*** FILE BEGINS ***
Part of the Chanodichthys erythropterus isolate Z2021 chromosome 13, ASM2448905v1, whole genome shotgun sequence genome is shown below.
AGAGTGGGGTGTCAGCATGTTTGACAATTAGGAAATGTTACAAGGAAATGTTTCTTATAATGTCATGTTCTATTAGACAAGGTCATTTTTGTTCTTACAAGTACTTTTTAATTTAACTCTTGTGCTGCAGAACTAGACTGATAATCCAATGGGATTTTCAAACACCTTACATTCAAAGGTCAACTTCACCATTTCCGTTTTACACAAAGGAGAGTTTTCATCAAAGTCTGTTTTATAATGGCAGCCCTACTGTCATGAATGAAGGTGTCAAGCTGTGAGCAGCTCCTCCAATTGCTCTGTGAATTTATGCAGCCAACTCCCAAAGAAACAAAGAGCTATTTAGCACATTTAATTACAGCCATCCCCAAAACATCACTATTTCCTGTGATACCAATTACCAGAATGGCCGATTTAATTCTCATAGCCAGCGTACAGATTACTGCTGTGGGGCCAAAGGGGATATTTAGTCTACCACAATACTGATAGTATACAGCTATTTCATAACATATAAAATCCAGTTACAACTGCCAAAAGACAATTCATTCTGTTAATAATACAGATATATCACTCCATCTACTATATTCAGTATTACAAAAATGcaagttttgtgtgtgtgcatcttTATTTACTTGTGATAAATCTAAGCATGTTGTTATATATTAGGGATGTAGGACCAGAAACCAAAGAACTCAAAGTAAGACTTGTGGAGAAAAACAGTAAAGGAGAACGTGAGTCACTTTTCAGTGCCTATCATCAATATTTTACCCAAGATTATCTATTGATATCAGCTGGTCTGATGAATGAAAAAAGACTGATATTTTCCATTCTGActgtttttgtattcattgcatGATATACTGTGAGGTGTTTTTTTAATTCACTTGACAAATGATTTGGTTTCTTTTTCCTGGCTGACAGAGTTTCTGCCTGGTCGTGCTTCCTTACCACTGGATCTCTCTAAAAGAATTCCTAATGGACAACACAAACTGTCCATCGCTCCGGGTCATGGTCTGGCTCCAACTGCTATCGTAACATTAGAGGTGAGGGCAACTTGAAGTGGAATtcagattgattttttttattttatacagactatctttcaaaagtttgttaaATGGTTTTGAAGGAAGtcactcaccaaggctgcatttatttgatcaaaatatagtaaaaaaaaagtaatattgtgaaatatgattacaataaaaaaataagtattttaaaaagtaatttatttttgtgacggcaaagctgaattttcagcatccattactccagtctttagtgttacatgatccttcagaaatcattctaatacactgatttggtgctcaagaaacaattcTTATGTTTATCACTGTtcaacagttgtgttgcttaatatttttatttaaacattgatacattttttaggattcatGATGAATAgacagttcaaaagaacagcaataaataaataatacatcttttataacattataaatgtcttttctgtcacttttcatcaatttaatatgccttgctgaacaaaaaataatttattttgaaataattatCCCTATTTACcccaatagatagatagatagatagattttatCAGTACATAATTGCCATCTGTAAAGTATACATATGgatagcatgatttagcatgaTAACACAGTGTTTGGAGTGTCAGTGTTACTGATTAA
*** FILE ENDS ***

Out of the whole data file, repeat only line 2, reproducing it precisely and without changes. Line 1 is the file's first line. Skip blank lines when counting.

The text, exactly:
AGAGTGGGGTGTCAGCATGTTTGACAATTAGGAAATGTTACAAGGAAATGTTTCTTATAATGTCATGTTCTATTAGACAAGGTCATTTTTGTTCTTACAAGTACTTTTTAATTTAACTCTTGTGCTGCAGAACTAGACTGATAATCCAATGGGATTTTCAAACACCTTACATTCAAAGGTCAACTTCACCATTTCCGTTTTACACAAAGGAGAGTTTTCATCAAAGTCTGTTTTATAATGGCAGCCCTACTGTCATGAATGAAGGTGTCAAGCTGTGAGCAGCTCCTCCAATTGCTCTGTGAATTTATGCAGCCAACTCCCAAAGAAACAAAGAGCTATTTAGCACATTTAATTACAGCCATCCCCAAAACATCACTATTTCCTGTGATACCAATTACCAGAATGGCCGATTTAATTCTCATAGCCAGCGTACAGATTACTGCTGTGGGGCCAAAGGGGATATTTAGTCTACCACAATACTGATAGTATACAGCTATTTCATAACATATAAAATCCAGTTACAACTGCCAAAAGACAATTCATTCTGTTAATAATACAGATATATCACTCCATCTACTATATTCAGTATTACAAAAATGcaagttttgtgtgtgtgcatcttTATTTACTTGTGATAAATCTAAGCATGTTGTTATATATTAGGGATGTAGGACCAGAAACCAAAGAACTCAAAGTAAGACTTGTGGAGAAAAACAGTAAAGGAGAACGTGAGTCACTTTTCAGTGCCTATCATCAATATTTTACCCAAGATTATCTATTGATATCAGCTGGTCTGATGAATGAAAAAAGACTGATATTTTCCATTCTGActgtttttgtattcattgcatGATATACTGTGAGGTGTTTTTTTAATTCACTTGACAAATGATTTGGTTTCTTTTTCCTGGCTGACAGAGTTTCTGCCTGGTCGTGCTTCCTTACCACTGGATCTCTCTAAAAGAATTCCTAATGGACAACACAAACTGTCCATCGCTCCGGGTCATGGTCTGGCTCCAACTGCTATCGTAACATTAGAGGTGAGGGCAACTTGAAGTGGAATtcagattgattttttttattttatacagactatctttcaaaagtttgttaaATGGTTTTGAAGGAAGtcactcaccaaggctgcatttatttgatcaaaatatagtaaaaaaaaagtaatattgtgaaatatgattacaataaaaaaataagtattttaaaaagtaatttatttttgtgacggcaaagctgaattttcagcatccattactccagtctttagtgttacatgatccttcagaaatcattctaatacactgatttggtgctcaagaaacaattcTTATGTTTATCACTGTtcaacagttgtgttgcttaatatttttatttaaacattgatacattttttaggattcatGATGAATAgacagttcaaaagaacagcaataaataaataatacatcttttataacattataaatgtcttttctgtcacttttcatcaatttaatatgccttgctgaacaaaaaataatttattttgaaataattatCCCTATTTACcccaatagatagatagatagatagattttatCAGTACATAATTGCCATCTGTAAAGTATACATATGgatagcatgatttagcatgaTAACACAGTGTTTGGAGTGTCAGTGTTACTGATTAA